So far, so unoriginal: Cummings’ Bismarck interest is well chronicled.  But the German context of the period, and the light it might shine on Cummings’ take on our own, has been less probed.

The Reichstag was a progressive Parliament by the standard of the time, but its powers were limited.  For example, it couldn’t formally dismiss Ministers.

Its constraints on Bismarck were therefore less powerful than our own Parliament’s on Johnson, and this model of strong executive authority may be at the back of Cummings mind, or even at the front.

Trawl his Substack if you will – for a fee – to assess his thinking for yourself, or pore over his vast blog, but we would break his politics down into two main parts.

First, there is its core theme, which has little to do with classic Thatcher-era Conservative ideas of a small state, lower taxes, individual freedom and so on.

Rather, there is a primal preoccupation with surviving in a feral world – which requires a strong state, a highly-educated elite whose bent mirrors his own, “investment in science” and a cultural revolution within institutions.

None of which is exactly concealed from the voters, but takes the form of “getting in your face”: that’s to say, the face of journalists, ultra-Remainers, the European Research Group or anyone else who gets in the way.

Next, there is the retail offer to the electorate itself, which consists of reliable staples: more money for the NHS, an “Australian-style points system” for immigration, that science spending, and tax cuts for poorer workers.

Cultural revolution is more Mao than Bismarck, but there is certainly a restlessness, a contempt for convention (see the Cummings dress code), a sense of the absurd, an itch to cross not just the road but the neighbourhood to pick a fight.

Our members’ panel concluded both that Cummings had been an asset to the Conservatives and that he had to go.  This was the wisdom of crowds.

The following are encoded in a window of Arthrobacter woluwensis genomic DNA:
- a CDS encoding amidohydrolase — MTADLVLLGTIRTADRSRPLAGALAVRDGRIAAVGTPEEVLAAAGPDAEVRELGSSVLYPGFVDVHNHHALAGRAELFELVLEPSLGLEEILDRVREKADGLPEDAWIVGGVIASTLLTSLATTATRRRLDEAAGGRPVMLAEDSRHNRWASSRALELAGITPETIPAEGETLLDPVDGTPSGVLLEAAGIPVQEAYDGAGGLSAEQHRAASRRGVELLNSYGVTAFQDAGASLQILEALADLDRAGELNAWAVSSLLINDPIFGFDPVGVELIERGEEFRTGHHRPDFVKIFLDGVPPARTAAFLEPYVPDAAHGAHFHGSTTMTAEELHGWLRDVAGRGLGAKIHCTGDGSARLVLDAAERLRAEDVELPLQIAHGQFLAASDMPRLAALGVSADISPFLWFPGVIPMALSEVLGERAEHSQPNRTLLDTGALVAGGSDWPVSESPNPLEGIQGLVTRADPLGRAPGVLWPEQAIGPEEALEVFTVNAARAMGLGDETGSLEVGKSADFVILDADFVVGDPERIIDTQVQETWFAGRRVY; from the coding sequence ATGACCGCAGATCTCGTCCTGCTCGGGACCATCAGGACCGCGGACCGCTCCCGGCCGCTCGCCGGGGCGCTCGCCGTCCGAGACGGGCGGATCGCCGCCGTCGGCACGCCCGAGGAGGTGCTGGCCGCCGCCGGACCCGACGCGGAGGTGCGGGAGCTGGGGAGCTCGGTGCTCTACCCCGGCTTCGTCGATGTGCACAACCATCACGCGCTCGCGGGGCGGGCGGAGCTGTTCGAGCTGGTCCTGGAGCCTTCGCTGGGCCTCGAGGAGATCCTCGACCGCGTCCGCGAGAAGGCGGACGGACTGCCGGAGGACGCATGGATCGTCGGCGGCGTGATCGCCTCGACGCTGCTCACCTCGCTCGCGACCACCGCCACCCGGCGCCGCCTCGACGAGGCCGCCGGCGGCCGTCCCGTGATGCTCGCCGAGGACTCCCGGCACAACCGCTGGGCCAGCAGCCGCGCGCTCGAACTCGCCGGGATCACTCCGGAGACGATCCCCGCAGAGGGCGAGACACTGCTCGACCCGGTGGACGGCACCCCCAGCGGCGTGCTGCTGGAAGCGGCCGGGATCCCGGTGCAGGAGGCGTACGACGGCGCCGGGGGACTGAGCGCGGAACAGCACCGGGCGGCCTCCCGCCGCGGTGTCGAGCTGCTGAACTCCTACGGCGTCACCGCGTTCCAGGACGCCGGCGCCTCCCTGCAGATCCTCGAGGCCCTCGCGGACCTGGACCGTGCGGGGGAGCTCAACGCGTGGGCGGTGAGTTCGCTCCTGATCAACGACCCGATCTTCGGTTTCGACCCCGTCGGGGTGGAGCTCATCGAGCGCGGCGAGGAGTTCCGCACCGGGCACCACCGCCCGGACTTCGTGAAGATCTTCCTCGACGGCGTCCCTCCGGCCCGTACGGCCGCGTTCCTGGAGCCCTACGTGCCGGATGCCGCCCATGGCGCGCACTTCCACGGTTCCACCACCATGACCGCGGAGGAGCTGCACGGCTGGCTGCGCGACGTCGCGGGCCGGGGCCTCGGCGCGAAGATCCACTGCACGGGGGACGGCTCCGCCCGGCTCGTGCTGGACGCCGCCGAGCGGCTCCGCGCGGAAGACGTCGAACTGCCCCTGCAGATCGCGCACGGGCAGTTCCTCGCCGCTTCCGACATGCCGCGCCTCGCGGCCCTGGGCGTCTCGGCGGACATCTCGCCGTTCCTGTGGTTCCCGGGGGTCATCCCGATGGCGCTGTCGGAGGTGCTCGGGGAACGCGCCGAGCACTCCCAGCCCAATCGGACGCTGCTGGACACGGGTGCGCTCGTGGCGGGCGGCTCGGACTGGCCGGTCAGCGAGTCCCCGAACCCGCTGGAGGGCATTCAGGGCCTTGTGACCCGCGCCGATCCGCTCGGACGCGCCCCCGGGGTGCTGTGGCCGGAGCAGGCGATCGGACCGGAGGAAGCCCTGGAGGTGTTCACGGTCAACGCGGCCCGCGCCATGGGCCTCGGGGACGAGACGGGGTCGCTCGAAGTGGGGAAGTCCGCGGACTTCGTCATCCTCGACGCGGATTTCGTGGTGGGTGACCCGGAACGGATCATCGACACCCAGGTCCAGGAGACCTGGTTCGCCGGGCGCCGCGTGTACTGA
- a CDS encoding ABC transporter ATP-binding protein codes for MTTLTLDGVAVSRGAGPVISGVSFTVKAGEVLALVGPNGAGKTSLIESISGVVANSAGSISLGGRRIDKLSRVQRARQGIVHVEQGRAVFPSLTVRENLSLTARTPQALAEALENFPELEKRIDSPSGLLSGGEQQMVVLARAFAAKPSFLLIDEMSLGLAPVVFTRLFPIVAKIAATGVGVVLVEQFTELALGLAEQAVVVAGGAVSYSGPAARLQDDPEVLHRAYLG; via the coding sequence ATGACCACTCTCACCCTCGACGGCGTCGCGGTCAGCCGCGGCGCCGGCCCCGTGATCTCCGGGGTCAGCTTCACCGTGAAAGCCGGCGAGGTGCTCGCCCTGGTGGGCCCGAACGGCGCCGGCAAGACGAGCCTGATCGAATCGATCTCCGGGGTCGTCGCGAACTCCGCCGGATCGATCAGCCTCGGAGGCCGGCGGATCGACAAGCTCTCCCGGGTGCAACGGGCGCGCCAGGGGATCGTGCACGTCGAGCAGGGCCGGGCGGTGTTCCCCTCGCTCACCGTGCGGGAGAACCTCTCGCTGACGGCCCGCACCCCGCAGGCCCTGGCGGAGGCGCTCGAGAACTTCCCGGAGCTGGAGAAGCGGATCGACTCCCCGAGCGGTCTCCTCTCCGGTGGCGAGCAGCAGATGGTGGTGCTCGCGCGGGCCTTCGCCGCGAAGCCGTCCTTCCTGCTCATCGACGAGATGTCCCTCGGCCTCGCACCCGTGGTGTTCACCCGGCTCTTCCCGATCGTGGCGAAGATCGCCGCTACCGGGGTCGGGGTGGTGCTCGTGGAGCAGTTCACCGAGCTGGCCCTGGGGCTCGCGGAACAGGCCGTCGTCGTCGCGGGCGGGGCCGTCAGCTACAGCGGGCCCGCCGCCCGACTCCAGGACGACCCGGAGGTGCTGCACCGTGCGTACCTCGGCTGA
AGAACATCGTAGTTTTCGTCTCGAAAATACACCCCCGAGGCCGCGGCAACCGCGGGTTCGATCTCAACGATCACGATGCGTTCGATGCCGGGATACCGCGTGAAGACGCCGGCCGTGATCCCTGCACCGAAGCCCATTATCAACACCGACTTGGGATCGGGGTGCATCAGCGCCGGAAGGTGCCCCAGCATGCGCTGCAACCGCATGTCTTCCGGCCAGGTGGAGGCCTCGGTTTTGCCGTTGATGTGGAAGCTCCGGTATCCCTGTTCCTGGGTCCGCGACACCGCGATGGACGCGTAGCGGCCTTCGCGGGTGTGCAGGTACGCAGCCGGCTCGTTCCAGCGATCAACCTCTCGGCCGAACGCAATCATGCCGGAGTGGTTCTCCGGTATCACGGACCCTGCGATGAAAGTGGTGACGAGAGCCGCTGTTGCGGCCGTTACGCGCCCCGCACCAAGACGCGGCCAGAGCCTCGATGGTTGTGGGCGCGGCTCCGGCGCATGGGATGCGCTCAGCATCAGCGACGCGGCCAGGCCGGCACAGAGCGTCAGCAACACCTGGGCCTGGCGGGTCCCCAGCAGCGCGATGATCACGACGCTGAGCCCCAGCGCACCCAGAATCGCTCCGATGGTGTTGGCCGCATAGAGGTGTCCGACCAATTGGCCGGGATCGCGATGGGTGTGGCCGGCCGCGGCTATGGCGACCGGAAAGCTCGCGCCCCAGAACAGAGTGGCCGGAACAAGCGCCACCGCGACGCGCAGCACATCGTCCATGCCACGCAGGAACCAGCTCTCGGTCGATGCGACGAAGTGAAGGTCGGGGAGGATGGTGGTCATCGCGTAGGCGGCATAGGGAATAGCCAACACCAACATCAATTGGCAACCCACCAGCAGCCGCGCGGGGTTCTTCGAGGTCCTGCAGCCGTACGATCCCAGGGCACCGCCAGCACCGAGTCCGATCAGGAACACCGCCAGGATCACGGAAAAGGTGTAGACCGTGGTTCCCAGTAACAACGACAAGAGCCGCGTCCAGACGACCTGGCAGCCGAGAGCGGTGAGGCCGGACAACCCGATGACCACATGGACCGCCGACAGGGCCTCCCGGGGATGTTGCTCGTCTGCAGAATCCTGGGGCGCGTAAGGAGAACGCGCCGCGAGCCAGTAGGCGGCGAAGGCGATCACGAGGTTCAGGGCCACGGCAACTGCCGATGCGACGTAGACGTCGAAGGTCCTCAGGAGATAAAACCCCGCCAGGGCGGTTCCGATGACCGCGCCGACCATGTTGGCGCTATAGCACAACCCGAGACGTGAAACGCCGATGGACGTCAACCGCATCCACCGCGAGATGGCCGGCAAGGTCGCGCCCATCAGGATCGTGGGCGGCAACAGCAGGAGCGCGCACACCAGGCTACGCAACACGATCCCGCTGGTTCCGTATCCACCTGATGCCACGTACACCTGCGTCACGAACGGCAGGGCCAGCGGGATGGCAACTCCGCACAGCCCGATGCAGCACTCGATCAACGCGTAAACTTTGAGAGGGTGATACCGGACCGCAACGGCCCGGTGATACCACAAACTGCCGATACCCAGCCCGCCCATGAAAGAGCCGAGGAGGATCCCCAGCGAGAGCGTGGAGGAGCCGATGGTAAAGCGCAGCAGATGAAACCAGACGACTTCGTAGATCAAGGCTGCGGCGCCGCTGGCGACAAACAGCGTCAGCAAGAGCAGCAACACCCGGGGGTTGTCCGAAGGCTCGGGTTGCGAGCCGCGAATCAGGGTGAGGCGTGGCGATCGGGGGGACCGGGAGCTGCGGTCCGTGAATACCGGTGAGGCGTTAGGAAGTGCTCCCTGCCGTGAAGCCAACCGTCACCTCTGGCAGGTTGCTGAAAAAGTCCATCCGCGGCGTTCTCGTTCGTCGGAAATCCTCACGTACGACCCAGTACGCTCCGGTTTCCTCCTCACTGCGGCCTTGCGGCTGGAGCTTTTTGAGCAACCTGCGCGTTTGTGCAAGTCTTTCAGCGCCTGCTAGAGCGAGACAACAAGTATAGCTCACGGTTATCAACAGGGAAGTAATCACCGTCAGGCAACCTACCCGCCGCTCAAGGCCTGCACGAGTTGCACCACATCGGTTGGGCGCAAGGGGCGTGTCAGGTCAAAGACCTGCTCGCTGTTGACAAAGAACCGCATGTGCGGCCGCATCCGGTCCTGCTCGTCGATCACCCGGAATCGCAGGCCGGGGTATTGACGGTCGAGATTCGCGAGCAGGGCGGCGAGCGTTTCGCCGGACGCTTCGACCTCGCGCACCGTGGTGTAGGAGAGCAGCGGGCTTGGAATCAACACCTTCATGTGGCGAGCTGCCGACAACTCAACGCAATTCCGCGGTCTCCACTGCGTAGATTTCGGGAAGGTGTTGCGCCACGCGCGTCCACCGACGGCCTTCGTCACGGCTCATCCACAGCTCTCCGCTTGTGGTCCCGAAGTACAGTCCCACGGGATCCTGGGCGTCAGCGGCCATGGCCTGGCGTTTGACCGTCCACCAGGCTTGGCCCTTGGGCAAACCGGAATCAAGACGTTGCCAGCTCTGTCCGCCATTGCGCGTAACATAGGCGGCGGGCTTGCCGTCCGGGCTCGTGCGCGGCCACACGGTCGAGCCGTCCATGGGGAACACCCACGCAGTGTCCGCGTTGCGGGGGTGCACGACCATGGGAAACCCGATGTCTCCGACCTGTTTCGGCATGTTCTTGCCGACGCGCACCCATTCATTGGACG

After all, if our imaginary Earl cuts his heiress out of the scene, and she can’t live with either him or it, the relationship can have only one outcome.

This was a loss for Tory Abbey – and, given Cummings’ propensity not to diss the apparent heir to the estate, Rishi Sunak, speculation has inevitably followed about the former’s potential return.

We can’t see the Chancellor wanting it to happen or, even more to the point, pushing Cummings’ cause at a Conservative Party still recovering from its encounter with him.

Indeed, for what it’s worth we think it’s more likely that Johnson, whose essence is variety, would toy with the idea of getting the Vote Leave gang back together again, in the manner of Richard Burton re-marrying Elizabeth Taylor.

In a world in which Gordon Brown could bring back Peter Mandelson, anything can happen.  But if you think that the whole system is fundamentally flawed – not least Parliament – what would be the point of coming back (under any Prime Minister)?

If you feel that you were part of a team that “failed the public”, could it be different next time, were there ever to be one?  Is there a way back from believing that it is “completely crazy that I should have been in such a senior position’?

Our regret that Cummings is no longer in place is cancelled out by his own suggestion that he shouldn’t really have been doing his job at all.  This Downton marriage was, like some real ones, cursed before it began.